Effects
       i. It block urine passage
       ii. It cause abdominal pain
       iii. It cause fever and pains

    D) ODEMA OR DROPSY: Is the condition in which the cell of bowman's capsle fail to reabsorb water from the blood.

    Effects
       i. It leads to sluggishness
       ii. Abdominal pain
       iii. Swelling of face and ankle
       iv. Fever and pains

    E) KIDNEY FAILURE: This may result from chronic disease such as chronic nephritis in which metabolic material build up to form toxic substances.

    Effects
       i. Coma may result
       ii. Death

7.1.2 THE LIVER

    The liver is darkred in colour. it has average weight of 1.25kg. The liver lies below the diaphram and it partly covers the stomach. It divided into lobes. The duodenum connect in gall bladder to the bit ducts.

    

    liver structure

    Functions of Liver

    ⇒ Bile production: Bile helps the small intestine break down and absorb fats, cholesterol, and some vitamins. Bile consists of bile salts, cholesterol, bilirubin, electrolytes, and water.

    ⇒ Absorbing and metabolizing bilirubin: Bilirubin is formed by the breakdown of hemoglobin. The iron released from hemoglobin is stored in the liver or bone marrow and used to make the next generation of blood cells.

    ⇒ Supporting blood clots: Vitamin K is necessary for the creation of certain coagulants that help clot the blood. Bile is essential for vitamin K absorption and is created in the liver. If the liver does not produce enough bile, clotting factors cannot be produced.

    ⇒ Fat metabolization: Bile breaks down fats and makes them easier to digest.

    ⇒ Metabolizing carbohydrates: Carbohydrates are stored in the liver, where they are broken down into glucose and siphoned into the bloodstream to maintain normal glucose levels. They are stored as glycogen and released whenever a quick burst of energy is needed.

    ⇒ Vitamin and mineral storage: The liver stores vitamins A, D, E, K, and B12. It keeps significant amounts of these vitamins stored. In some cases, several years’ worth of vitamins is held as a backup. The liver stores iron from hemoglobin in the form of ferritin, ready to make new red blood cells. The liver also stores and releases copper.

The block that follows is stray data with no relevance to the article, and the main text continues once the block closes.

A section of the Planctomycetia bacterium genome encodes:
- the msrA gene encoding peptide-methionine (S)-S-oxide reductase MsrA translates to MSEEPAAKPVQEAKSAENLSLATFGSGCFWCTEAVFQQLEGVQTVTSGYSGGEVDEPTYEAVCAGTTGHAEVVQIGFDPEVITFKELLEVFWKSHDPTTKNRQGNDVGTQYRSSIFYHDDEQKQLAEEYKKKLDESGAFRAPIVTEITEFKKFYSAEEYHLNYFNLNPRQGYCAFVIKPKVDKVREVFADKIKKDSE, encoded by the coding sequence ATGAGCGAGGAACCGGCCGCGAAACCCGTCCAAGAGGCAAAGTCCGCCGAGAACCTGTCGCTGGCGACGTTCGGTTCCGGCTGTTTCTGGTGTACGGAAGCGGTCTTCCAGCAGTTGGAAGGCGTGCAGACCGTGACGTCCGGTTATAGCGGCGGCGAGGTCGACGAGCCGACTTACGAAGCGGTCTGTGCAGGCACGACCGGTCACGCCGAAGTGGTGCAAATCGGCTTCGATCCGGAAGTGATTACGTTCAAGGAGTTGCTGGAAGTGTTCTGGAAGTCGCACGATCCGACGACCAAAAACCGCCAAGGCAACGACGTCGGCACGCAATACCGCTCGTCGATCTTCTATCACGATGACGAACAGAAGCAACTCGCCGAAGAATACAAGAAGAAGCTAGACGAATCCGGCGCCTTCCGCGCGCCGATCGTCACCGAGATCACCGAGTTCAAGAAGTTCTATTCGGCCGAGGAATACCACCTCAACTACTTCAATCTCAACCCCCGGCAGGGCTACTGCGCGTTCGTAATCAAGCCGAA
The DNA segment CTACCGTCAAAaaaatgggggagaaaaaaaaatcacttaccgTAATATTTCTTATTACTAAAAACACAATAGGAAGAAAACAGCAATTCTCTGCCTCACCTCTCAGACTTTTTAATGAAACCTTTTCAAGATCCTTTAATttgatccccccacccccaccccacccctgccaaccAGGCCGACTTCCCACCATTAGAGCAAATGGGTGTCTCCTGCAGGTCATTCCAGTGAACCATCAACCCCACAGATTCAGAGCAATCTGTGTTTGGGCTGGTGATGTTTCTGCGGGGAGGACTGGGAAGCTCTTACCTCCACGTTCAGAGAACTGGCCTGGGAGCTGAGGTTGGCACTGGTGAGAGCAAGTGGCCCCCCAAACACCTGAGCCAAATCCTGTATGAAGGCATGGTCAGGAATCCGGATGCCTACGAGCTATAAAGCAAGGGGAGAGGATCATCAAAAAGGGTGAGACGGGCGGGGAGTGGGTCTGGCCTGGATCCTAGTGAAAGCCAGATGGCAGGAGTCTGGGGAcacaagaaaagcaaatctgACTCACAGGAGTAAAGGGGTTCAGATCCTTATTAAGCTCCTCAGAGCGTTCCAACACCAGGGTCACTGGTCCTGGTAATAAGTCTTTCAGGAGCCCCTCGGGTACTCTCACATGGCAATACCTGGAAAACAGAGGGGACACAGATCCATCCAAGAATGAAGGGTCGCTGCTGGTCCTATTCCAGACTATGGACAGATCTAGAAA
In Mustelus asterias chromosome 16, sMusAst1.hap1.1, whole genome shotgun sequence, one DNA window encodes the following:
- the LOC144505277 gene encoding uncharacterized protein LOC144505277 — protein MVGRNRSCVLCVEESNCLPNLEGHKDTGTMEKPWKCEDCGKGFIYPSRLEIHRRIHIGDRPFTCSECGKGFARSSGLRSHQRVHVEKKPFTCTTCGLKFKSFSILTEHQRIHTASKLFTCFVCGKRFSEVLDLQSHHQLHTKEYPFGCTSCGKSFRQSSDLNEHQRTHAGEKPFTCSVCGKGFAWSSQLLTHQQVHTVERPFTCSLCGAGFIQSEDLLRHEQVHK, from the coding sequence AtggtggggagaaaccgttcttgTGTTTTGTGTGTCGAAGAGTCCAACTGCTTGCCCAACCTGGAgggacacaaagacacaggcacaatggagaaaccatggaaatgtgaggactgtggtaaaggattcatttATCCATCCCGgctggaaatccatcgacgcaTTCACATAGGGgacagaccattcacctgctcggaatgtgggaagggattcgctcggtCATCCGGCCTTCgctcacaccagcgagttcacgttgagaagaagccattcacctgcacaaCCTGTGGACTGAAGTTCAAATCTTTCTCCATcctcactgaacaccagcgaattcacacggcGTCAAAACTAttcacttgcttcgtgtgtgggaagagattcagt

⇒ Helps metabolize proteins: Bile helps break down proteins for digestion.

    ⇒ Filters the blood: The liver filters and removes compounds from the body, including hormones, such as estrogen and aldosterone, and compounds from outside the body, including alcohol and other drugs.

    ⇒ Immunological function: The liver is part of the mononuclear phagocyte system. It contains high numbers of Kupffer cells that are involved in immune activity. These cells destroy any disease-causing agents that might enter the liver through the gut.

    ⇒ Production of albumin: Albumin is the most common protein in blood serum. It transports fatty acids and steroid hormones to help maintain the correct pressure and prevent the leaking of blood vessels.

    ⇒ Synthesis of angiotensinogen: This hormone raises blood pressure by narrowing the blood vessels when alerted by production of an enzyme called renin in the kidneys.

    Disease of Liver

    ⇒ Fascioliasis: This is caused by the parasitic invasion of a parasitic worm known as a liver fluke, which can lie dormant in the liver for months or even years. Fascioliasis is considered a tropical disease.

   ⇒ Cirrhosis: This sees scar tissue replace liver cells in a process known as fibrosis. This condition can be caused by a number of factors, including toxins, alcohol, and hepatitis. Eventually, fibrosis can lead to liver failure as the functionality of the liver cells is destroyed.

   ⇒ Hepatitis: Hepatitis is the name given to a general infection of the liver, and viruses, toxins, or an autoimmune response can cause it. It is characterized by an inflamed liver. In many cases, the liver can heal itself, but liver failure can occur in severe cases.

   ⇒ Alcoholic liver disease: Drinking too much alcohol over long periods of time can cause liver damage. It is the most common cause of cirrhosis in the world.

   ⇒ Primary sclerosing cholangitis (PSC): PSC is a serious inflammatory disease of the bile ducts that results in their destruction. There is currently no cure, and the cause is currently unknown, although the condition is thought to be autoimmune.